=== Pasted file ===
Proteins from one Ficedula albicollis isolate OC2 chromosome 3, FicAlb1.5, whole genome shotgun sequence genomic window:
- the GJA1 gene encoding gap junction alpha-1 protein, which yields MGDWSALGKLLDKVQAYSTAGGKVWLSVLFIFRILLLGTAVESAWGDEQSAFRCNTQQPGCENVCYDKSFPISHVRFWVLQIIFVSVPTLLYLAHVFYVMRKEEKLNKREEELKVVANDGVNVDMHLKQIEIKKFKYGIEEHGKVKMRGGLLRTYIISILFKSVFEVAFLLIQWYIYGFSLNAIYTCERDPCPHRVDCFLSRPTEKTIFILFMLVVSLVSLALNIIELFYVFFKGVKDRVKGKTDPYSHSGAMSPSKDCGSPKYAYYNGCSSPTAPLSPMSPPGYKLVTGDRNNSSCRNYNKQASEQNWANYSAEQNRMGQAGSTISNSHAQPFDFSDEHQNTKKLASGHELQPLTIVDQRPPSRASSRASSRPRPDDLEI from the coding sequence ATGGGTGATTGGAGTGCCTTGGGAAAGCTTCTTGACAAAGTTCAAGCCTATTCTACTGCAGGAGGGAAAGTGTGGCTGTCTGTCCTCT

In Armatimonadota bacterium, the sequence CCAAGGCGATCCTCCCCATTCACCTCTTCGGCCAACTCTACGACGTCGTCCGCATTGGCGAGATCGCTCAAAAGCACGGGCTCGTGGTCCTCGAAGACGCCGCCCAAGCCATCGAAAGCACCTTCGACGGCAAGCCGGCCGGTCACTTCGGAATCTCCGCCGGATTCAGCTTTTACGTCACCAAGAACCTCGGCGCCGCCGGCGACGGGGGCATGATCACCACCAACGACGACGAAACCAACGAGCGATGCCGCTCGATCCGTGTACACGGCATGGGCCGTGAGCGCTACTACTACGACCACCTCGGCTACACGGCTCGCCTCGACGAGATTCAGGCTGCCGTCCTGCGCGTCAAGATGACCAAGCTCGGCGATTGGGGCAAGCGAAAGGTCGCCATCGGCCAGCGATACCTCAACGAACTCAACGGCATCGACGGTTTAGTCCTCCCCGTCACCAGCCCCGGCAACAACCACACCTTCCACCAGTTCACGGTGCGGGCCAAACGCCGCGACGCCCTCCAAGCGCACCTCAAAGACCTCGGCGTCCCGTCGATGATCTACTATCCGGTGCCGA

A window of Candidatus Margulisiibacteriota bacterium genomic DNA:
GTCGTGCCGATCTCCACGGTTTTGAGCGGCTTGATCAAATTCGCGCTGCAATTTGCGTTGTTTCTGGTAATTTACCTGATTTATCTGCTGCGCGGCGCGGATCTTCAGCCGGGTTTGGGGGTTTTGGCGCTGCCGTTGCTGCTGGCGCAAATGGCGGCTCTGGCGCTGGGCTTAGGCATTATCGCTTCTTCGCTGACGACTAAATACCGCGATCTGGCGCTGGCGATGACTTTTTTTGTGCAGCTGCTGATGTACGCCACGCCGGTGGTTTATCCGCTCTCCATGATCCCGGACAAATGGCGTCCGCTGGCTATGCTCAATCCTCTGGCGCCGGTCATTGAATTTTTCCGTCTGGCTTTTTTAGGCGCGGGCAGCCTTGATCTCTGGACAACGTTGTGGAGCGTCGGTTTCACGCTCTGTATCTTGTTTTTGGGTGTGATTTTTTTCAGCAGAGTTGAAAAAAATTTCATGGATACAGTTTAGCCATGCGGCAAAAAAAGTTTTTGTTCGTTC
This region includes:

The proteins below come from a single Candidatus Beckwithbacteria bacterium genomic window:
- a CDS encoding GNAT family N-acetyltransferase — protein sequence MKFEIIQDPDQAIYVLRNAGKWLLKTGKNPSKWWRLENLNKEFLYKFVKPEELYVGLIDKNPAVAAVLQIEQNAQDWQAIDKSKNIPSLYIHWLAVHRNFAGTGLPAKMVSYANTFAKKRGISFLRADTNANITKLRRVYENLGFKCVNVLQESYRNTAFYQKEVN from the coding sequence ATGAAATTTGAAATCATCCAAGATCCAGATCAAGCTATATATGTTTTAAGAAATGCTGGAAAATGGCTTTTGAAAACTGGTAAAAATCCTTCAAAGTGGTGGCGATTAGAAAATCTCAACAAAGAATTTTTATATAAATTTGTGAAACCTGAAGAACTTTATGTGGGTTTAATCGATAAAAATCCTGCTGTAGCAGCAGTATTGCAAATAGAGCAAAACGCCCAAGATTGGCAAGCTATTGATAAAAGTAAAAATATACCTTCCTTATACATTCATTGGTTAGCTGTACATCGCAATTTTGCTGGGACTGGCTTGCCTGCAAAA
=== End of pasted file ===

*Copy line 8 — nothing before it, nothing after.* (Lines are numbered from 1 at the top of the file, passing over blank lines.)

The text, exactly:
- a CDS encoding GNAT family N-acetyltransferase — protein sequence MKFEIIQDPDQAIYVLRNAGKWLLKTGKNPSKWWRLENLNKEFLYKFVKPEELYVGLIDKNPAVAAVLQIEQNAQDWQAIDKSKNIPSLYIHWLAVHRNFAGTGLPAKMVSYANTFAKKRGISFLRADTNANITKLRRVYENLGFKCVNVLQESYRNTAFYQKEVN from the coding sequence ATGAAATTTGAAATCATCCAAGATCCAGATCAAGCTATATATGTTTTAAGAAATGCTGGAAAATGGCTTTTGAAAACTGGTAAAAATCCTTCAAAGTGGTGGCGATTAGAAAATCTCAACAAAGAATTTTTATATAAATTTGTGAAACCTGAAGAACTTTATGTGGGTTTAATCGATAAAAATCCTGCTGTAGCAGCAGTATTGCAAATAGAGCAAAACGCCCAAGATTGGCAAGCTATTGATAAAAGTAAAAATATACCTTCCTTATACATTCATTGGTTAGCTGTACATCGCAATTTTGCTGGGACTGGCTTGCCTGCAAAA